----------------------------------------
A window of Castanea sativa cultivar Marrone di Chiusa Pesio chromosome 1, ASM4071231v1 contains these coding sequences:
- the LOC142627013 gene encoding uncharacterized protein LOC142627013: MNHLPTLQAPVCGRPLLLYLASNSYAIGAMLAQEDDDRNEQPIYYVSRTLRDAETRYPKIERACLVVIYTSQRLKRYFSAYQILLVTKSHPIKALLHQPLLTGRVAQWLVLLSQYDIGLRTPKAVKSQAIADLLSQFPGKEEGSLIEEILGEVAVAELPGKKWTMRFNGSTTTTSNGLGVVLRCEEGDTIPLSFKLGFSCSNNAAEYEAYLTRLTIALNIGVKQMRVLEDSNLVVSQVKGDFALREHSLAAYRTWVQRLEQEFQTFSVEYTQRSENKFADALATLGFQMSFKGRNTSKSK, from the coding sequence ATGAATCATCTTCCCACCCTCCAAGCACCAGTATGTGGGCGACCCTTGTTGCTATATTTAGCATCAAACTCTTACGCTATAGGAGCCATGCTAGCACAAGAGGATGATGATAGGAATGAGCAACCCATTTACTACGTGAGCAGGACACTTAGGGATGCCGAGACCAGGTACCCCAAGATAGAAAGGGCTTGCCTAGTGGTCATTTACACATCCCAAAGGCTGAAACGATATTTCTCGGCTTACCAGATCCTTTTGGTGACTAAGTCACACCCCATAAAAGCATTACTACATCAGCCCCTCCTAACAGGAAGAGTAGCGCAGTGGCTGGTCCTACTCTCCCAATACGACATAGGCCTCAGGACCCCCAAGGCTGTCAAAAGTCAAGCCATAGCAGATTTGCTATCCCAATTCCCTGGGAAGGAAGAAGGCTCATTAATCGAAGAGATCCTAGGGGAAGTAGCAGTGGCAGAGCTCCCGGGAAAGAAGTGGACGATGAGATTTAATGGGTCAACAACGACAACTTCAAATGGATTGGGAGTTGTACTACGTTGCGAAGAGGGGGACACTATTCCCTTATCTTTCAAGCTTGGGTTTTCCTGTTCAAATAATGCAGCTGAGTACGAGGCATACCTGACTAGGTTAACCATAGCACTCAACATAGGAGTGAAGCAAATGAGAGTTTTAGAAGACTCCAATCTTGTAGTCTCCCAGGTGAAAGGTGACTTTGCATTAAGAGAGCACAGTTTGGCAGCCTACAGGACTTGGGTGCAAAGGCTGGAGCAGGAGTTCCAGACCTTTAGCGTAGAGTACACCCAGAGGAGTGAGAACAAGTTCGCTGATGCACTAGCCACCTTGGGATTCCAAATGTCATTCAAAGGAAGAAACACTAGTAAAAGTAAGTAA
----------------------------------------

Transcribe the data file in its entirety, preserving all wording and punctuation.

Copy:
A window of Castanea sativa cultivar Marrone di Chiusa Pesio chromosome 1, ASM4071231v1 contains these coding sequences:
- the LOC142627013 gene encoding uncharacterized protein LOC142627013: MNHLPTLQAPVCGRPLLLYLASNSYAIGAMLAQEDDDRNEQPIYYVSRTLRDAETRYPKIERACLVVIYTSQRLKRYFSAYQILLVTKSHPIKALLHQPLLTGRVAQWLVLLSQYDIGLRTPKAVKSQAIADLLSQFPGKEEGSLIEEILGEVAVAELPGKKWTMRFNGSTTTTSNGLGVVLRCEEGDTIPLSFKLGFSCSNNAAEYEAYLTRLTIALNIGVKQMRVLEDSNLVVSQVKGDFALREHSLAAYRTWVQRLEQEFQTFSVEYTQRSENKFADALATLGFQMSFKGRNTSKSK, from the coding sequence ATGAATCATCTTCCCACCCTCCAAGCACCAGTATGTGGGCGACCCTTGTTGCTATATTTAGCATCAAACTCTTACGCTATAGGAGCCATGCTAGCACAAGAGGATGATGATAGGAATGAGCAACCCATTTACTACGTGAGCAGGACACTTAGGGATGCCGAGACCAGGTACCCCAAGATAGAAAGGGCTTGCCTAGTGGTCATTTACACATCCCAAAGGCTGAAACGATATTTCTCGGCTTACCAGATCCTTTTGGTGACTAAGTCACACCCCATAAAAGCATTACTACATCAGCCCCTCCTAACAGGAAGAGTAGCGCAGTGGCTGGTCCTACTCTCCCAATACGACATAGGCCTCAGGACCCCCAAGGCTGTCAAAAGTCAAGCCATAGCAGATTTGCTATCCCAATTCCCTGGGAAGGAAGAAGGCTCATTAATCGAAGAGATCCTAGGGGAAGTAGCAGTGGCAGAGCTCCCGGGAAAGAAGTGGACGATGAGATTTAATGGGTCAACAACGACAACTTCAAATGGATTGGGAGTTGTACTACGTTGCGAAGAGGGGGACACTATTCCCTTATCTTTCAAGCTTGGGTTTTCCTGTTCAAATAATGCAGCTGAGTACGAGGCATACCTGACTAGGTTAACCATAGCACTCAACATAGGAGTGAAGCAAATGAGAGTTTTAGAAGACTCCAATCTTGTAGTCTCCCAGGTGAAAGGTGACTTTGCATTAAGAGAGCACAGTTTGGCAGCCTACAGGACTTGGGTGCAAAGGCTGGAGCAGGAGTTCCAGACCTTTAGCGTAGAGTACACCCAGAGGAGTGAGAACAAGTTCGCTGATGCACTAGCCACCTTGGGATTCCAAATGTCATTCAAAGGAAGAAACACTAGTAAAAGTAAGTAA